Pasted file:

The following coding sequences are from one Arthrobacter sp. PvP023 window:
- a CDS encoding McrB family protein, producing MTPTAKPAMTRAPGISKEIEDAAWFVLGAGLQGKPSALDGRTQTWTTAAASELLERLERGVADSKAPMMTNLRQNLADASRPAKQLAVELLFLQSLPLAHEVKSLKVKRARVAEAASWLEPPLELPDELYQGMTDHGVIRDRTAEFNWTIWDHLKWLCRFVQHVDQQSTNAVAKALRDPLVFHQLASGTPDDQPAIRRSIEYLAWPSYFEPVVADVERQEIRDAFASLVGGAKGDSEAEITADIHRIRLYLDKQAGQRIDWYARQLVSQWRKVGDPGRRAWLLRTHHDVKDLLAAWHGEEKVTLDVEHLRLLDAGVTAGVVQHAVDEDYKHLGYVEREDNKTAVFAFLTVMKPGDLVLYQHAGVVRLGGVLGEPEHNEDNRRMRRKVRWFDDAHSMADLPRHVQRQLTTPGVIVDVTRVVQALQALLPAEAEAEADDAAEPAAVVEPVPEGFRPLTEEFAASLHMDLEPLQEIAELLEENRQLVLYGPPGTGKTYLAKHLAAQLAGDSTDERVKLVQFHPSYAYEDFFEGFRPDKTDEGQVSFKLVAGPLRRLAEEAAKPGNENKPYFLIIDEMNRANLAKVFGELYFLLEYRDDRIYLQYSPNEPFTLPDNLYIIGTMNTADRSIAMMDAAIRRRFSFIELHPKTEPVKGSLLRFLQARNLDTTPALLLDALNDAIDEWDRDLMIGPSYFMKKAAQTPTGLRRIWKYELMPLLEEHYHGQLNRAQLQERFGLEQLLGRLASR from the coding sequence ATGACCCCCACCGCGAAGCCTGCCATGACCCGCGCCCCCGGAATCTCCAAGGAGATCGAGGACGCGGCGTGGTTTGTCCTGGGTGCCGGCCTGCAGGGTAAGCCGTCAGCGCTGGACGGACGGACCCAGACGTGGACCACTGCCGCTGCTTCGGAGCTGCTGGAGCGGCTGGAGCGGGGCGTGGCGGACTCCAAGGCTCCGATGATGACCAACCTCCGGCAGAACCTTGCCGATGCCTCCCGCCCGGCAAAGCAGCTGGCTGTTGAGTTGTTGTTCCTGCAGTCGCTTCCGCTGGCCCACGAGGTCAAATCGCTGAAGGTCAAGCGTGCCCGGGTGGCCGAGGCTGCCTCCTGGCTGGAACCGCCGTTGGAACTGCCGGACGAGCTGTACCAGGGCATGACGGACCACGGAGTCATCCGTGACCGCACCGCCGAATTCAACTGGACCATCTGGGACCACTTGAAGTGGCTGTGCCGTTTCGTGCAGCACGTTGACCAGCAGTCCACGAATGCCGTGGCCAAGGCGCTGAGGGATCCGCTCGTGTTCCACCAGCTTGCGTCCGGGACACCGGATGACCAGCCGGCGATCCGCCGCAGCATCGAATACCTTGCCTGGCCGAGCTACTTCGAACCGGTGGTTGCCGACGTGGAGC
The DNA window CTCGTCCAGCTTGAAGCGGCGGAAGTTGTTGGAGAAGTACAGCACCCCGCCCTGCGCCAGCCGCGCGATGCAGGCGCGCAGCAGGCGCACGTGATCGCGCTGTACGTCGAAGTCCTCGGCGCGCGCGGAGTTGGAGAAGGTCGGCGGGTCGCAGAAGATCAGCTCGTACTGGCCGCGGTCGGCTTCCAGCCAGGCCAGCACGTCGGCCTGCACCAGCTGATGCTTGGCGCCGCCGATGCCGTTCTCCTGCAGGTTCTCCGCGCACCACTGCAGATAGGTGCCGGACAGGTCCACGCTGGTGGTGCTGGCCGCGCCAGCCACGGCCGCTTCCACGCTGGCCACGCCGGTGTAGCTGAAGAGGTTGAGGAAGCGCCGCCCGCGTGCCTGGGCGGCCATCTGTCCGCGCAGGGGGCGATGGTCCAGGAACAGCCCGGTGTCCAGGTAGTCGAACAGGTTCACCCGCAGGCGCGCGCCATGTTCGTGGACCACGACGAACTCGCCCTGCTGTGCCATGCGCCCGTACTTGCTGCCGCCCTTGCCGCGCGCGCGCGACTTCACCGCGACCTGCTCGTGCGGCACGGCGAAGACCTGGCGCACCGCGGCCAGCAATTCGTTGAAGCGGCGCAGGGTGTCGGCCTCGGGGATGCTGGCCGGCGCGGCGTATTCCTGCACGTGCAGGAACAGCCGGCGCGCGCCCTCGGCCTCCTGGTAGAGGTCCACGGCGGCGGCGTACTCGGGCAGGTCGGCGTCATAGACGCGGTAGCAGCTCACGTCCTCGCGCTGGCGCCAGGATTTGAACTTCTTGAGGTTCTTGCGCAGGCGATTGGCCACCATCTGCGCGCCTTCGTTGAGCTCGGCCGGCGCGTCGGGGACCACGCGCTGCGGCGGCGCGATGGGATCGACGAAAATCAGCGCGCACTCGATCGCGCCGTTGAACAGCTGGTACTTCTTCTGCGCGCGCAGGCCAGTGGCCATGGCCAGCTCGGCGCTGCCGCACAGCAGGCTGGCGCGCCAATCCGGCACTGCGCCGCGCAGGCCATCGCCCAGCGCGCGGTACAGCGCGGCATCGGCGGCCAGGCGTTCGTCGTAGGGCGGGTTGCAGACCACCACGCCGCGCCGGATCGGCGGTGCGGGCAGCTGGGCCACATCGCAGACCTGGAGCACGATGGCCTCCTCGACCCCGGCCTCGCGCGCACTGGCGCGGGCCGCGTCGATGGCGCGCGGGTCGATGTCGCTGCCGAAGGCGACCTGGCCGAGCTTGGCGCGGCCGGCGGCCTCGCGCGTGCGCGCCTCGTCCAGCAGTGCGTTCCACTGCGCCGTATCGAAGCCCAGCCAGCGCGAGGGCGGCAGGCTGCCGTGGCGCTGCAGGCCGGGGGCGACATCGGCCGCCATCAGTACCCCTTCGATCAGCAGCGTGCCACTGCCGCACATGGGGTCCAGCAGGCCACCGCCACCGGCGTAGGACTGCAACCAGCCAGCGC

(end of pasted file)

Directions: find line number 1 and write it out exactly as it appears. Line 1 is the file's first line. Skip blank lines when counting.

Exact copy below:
The following coding sequences are from one Arthrobacter sp. PvP023 window: